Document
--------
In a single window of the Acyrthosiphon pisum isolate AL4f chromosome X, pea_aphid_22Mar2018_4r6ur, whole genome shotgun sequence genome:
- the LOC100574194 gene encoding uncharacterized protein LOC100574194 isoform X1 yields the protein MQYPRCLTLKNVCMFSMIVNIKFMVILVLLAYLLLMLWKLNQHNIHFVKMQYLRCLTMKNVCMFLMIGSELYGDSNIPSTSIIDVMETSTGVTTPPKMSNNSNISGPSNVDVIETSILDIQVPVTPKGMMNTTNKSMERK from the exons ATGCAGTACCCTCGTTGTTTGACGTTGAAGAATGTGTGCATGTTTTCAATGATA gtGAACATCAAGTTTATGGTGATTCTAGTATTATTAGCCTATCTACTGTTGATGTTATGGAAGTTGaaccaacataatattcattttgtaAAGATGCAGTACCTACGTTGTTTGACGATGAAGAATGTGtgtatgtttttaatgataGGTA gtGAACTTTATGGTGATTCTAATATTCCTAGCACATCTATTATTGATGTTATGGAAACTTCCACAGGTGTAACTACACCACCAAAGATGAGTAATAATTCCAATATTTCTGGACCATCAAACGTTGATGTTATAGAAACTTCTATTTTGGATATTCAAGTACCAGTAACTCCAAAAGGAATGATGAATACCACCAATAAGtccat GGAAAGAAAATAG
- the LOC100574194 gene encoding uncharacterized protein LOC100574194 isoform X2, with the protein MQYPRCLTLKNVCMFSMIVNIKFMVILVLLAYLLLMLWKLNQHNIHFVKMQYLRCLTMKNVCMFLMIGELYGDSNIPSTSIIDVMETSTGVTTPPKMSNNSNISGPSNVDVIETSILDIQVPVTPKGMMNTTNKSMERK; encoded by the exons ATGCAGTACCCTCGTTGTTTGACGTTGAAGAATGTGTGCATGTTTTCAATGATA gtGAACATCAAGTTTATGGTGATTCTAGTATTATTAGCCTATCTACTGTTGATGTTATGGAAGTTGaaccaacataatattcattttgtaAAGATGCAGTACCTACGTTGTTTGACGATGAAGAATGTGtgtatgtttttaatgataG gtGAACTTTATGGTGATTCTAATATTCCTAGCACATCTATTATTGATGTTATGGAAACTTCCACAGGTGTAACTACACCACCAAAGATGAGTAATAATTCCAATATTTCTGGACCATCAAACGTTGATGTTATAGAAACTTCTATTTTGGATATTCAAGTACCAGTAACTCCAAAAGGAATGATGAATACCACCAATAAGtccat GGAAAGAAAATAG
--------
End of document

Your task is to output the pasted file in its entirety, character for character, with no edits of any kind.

In a single window of the Acyrthosiphon pisum isolate AL4f chromosome X, pea_aphid_22Mar2018_4r6ur, whole genome shotgun sequence genome:
- the LOC100574194 gene encoding uncharacterized protein LOC100574194 isoform X1 yields the protein MQYPRCLTLKNVCMFSMIVNIKFMVILVLLAYLLLMLWKLNQHNIHFVKMQYLRCLTMKNVCMFLMIGSELYGDSNIPSTSIIDVMETSTGVTTPPKMSNNSNISGPSNVDVIETSILDIQVPVTPKGMMNTTNKSMERK from the exons ATGCAGTACCCTCGTTGTTTGACGTTGAAGAATGTGTGCATGTTTTCAATGATA gtGAACATCAAGTTTATGGTGATTCTAGTATTATTAGCCTATCTACTGTTGATGTTATGGAAGTTGaaccaacataatattcattttgtaAAGATGCAGTACCTACGTTGTTTGACGATGAAGAATGTGtgtatgtttttaatgataGGTA gtGAACTTTATGGTGATTCTAATATTCCTAGCACATCTATTATTGATGTTATGGAAACTTCCACAGGTGTAACTACACCACCAAAGATGAGTAATAATTCCAATATTTCTGGACCATCAAACGTTGATGTTATAGAAACTTCTATTTTGGATATTCAAGTACCAGTAACTCCAAAAGGAATGATGAATACCACCAATAAGtccat GGAAAGAAAATAG
- the LOC100574194 gene encoding uncharacterized protein LOC100574194 isoform X2, with the protein MQYPRCLTLKNVCMFSMIVNIKFMVILVLLAYLLLMLWKLNQHNIHFVKMQYLRCLTMKNVCMFLMIGELYGDSNIPSTSIIDVMETSTGVTTPPKMSNNSNISGPSNVDVIETSILDIQVPVTPKGMMNTTNKSMERK; encoded by the exons ATGCAGTACCCTCGTTGTTTGACGTTGAAGAATGTGTGCATGTTTTCAATGATA gtGAACATCAAGTTTATGGTGATTCTAGTATTATTAGCCTATCTACTGTTGATGTTATGGAAGTTGaaccaacataatattcattttgtaAAGATGCAGTACCTACGTTGTTTGACGATGAAGAATGTGtgtatgtttttaatgataG gtGAACTTTATGGTGATTCTAATATTCCTAGCACATCTATTATTGATGTTATGGAAACTTCCACAGGTGTAACTACACCACCAAAGATGAGTAATAATTCCAATATTTCTGGACCATCAAACGTTGATGTTATAGAAACTTCTATTTTGGATATTCAAGTACCAGTAACTCCAAAAGGAATGATGAATACCACCAATAAGtccat GGAAAGAAAATAG